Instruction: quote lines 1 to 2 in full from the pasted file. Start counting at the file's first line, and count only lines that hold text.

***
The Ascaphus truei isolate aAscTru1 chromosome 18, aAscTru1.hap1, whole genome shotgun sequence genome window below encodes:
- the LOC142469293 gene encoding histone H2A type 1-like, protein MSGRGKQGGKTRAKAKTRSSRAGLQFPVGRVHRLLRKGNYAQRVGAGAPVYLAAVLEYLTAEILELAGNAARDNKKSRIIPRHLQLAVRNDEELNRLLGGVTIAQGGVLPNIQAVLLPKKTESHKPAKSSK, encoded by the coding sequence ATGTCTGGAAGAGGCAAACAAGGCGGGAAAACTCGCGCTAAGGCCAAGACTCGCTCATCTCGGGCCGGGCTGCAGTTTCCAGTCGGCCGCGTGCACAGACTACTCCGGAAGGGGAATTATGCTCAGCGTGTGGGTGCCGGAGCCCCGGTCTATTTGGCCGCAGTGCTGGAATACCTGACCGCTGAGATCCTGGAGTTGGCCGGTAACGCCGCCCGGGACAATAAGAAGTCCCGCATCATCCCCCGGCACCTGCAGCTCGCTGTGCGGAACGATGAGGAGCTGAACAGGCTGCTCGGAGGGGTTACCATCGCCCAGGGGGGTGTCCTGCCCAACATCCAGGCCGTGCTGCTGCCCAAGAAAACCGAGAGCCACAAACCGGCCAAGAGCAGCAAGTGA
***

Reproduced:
The Ascaphus truei isolate aAscTru1 chromosome 18, aAscTru1.hap1, whole genome shotgun sequence genome window below encodes:
- the LOC142469293 gene encoding histone H2A type 1-like, protein MSGRGKQGGKTRAKAKTRSSRAGLQFPVGRVHRLLRKGNYAQRVGAGAPVYLAAVLEYLTAEILELAGNAARDNKKSRIIPRHLQLAVRNDEELNRLLGGVTIAQGGVLPNIQAVLLPKKTESHKPAKSSK, encoded by the coding sequence ATGTCTGGAAGAGGCAAACAAGGCGGGAAAACTCGCGCTAAGGCCAAGACTCGCTCATCTCGGGCCGGGCTGCAGTTTCCAGTCGGCCGCGTGCACAGACTACTCCGGAAGGGGAATTATGCTCAGCGTGTGGGTGCCGGAGCCCCGGTCTATTTGGCCGCAGTGCTGGAATACCTGACCGCTGAGATCCTGGAGTTGGCCGGTAACGCCGCCCGGGACAATAAGAAGTCCCGCATCATCCCCCGGCACCTGCAGCTCGCTGTGCGGAACGATGAGGAGCTGAACAGGCTGCTCGGAGGGGTTACCATCGCCCAGGGGGGTGTCCTGCCCAACATCCAGGCCGTGCTGCTGCCCAAGAAAACCGAGAGCCACAAACCGGCCAAGAGCAGCAAGTGA